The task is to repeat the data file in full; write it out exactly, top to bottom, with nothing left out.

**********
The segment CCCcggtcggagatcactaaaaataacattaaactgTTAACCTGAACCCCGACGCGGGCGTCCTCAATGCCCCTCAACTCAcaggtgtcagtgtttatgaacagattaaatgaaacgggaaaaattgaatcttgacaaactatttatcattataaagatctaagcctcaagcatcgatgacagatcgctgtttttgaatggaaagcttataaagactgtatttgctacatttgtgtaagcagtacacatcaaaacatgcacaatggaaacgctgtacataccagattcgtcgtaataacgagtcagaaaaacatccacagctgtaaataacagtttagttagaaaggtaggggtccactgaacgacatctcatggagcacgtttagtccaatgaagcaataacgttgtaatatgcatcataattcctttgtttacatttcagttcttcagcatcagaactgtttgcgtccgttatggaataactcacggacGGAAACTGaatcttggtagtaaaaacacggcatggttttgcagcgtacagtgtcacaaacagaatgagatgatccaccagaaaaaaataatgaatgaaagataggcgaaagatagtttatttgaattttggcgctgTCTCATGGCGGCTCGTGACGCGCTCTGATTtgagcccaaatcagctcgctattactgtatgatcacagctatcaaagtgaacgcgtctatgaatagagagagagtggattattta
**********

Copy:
The segment CCCcggtcggagatcactaaaaataacattaaactgTTAACCTGAACCCCGACGCGGGCGTCCTCAATGCCCCTCAACTCAcaggtgtcagtgtttatgaacagattaaatgaaacgggaaaaattgaatcttgacaaactatttatcattataaagatctaagcctcaagcatcgatgacagatcgctgtttttgaatggaaagcttataaagactgtatttgctacatttgtgtaagcagtacacatcaaaacatgcacaatggaaacgctgtacataccagattcgtcgtaataacgagtcagaaaaacatccacagctgtaaataacagtttagttagaaaggtaggggtccactgaacgacatctcatggagcacgtttagtccaatgaagcaataacgttgtaatatgcatcataattcctttgtttacatttcagttcttcagcatcagaactgtttgcgtccgttatggaataactcacggacGGAAACTGaatcttggtagtaaaaacacggcatggttttgcagcgtacagtgtcacaaacagaatgagatgatccaccagaaaaaaataatgaatgaaagataggcgaaagatagtttatttgaattttggcgctgTCTCATGGCGGCTCGTGACGCGCTCTGATTtgagcccaaatcagctcgctattactgtatgatcacagctatcaaagtgaacgcgtctatgaatagagagagagtggattattta